Southern California’s Lack of Economic Freedom
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Southern California’s Lack of Economic Freedom

Californians are on the move. A free market economy can help slow the exodus of people and businesses seeking freer pastures elsewhere.

Californians continue to be on the move. According to North American Moving Services, California lost residents and had some of the highest rates of outbound moves in 2018. In contrast, Texas and Florida were among the states with the highest rates of people moving in.

Broadly speaking, Texas and Florida tend to have public policies that support a free market economy, whereas states like California tend to do the opposite. The case can be made that residents seem to be voting with their feet in favor of economic freedom.

My new Reason Foundation report, the “U.S. Metropolitan Area Economic Freedom Index,” finds that amongst the 52 metropolitan statistical areas (MSAs) with over a million residents, the San Jose MSA, home to many of the tech companies in Silicon Valley, was the best-ranked area in California. San Jose finished in the middle of the pack (at 27th) nationally, while Southern California’s cities ranked poorly on economic freedom. The Los Angeles-Long Beach-Anaheim MSA ranked in the bottom 10 (43rd), the San Diego-Carlsbad MSA ranked 38th, and the Riverside-San Bernardino-Ontario MSA ranked last (52nd) among large metro areas.

This variation within California helps explain why some areas within a state can thrive while others struggle. From 2012 to 2016, San Jose’s MSA population grew by 4.4 percent, while Los Angeles’ MSA population grew less than half as fast (2.1 percent). Overall, the population grew four times faster in the freest areas. The most-free areas were also more prosperous, with per capita personal income 5.7 percent above the MSA average, while the least-free quartile was 4.9 percent below average. That means per capita income was nearly 11 percent higher in the freest areas.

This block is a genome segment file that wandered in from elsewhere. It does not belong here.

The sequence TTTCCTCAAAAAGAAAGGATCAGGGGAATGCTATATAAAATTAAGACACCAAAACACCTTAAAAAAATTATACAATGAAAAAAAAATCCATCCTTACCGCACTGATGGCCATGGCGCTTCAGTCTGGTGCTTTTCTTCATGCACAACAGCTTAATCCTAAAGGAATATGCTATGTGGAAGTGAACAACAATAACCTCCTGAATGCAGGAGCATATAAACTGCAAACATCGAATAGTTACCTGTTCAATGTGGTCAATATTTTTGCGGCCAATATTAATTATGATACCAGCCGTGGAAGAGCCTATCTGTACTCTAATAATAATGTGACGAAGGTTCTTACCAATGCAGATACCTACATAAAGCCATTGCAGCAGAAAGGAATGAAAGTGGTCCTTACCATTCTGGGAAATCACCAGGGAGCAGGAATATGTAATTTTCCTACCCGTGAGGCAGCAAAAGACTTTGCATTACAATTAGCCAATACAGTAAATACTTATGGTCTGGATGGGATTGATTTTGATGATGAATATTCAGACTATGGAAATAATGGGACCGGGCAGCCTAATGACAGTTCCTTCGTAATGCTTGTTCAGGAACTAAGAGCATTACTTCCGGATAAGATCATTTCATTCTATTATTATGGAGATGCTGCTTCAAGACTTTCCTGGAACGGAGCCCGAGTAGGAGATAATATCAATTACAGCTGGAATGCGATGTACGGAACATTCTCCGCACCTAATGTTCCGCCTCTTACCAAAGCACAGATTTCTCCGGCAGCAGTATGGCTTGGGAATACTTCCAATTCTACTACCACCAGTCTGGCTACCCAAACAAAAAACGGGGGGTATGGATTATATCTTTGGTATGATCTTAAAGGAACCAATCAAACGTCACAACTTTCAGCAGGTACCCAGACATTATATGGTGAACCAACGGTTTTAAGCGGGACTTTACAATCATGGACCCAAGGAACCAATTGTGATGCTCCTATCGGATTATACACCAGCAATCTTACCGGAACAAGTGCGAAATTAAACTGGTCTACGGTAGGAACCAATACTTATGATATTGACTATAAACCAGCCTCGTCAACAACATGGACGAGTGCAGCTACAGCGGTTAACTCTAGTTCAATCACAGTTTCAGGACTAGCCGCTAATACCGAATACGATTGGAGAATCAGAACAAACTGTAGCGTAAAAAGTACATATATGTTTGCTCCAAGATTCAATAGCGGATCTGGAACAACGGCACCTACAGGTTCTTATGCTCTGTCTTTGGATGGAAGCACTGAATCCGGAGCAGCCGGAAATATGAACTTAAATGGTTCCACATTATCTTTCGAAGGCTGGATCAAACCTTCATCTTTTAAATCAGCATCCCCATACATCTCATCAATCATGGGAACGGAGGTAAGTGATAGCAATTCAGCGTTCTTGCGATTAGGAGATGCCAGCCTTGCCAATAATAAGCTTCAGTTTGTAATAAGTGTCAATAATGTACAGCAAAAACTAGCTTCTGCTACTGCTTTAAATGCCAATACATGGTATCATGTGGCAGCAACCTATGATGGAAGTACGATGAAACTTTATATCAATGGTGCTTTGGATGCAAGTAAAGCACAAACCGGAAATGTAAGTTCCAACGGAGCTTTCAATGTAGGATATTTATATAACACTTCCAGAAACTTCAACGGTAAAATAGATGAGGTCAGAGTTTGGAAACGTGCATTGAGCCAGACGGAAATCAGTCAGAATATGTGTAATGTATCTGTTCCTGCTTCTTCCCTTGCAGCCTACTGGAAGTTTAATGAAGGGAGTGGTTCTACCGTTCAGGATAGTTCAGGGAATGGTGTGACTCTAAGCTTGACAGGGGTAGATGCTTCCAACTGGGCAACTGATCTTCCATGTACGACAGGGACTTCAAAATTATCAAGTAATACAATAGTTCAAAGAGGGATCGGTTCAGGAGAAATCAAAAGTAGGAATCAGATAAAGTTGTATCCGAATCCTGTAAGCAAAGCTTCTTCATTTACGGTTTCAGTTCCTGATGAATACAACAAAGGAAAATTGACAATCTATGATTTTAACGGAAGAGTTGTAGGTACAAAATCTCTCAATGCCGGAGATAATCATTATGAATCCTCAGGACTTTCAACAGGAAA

The positive relationship between economic freedom and economic prosperity at the local level is similar to findings at the state and country levels. Over 200 articles by independent researchers have examined this relationship at the state level using the Fraser Institute’s annual Economic Freedom of North America report. Now, the “U.S. Metropolitan Area Economic Freedom Index” uses nine different measures of state and local government policies to produce an overall score for each of the nation’s 382 metropolitan statistical areas. For purposes of rankings, the 52 largest were examined separately.

Texas and Florida dominated the top of the rankings — The five most-free large metro areas were Houston, Jacksonville, Tampa-St. Petersburg, Richmond, and Dallas-Fort Worth. California and New York brought up the rear — the bottom five were Riverside, Rochester, Buffalo, New York City, and Cleveland.

In one recent study, economists at West Virginia University and Louisiana State University found that a 10 percent increase in economic freedom was associated with a 5 percent increase in real per capita gross state product (a measure of the total output of the economy per person). At the local level, researchers have found that metro areas with higher economic freedom tend to have greater net in-migration of population, more entrepreneurial activity, higher levels and faster growth of per capita income, faster population growth, higher female labor force participation rates, and better local government bond ratings.

For lawmakers, this means policy and regulatory decisions may have much more impact than they think. Interventions in the economy, such as exorbitant increases in government spending, high income tax rates, and minimum wage increases tend to be associated with poorer economies. The opposite policies – slower spending growth, low (or no) income taxes, and fewer labor market interventions – tend to be associated with more prosperous economies.

For struggling local economies, the lesson is clear: policy changes that support a free market economy can help slow the exodus of people and businesses seeking freer pastures elsewhere. But burdensome interventions in the economy may lead to even more people packing their stuff into moving vans and leaving the area.

This column was first published in the Orange County Register.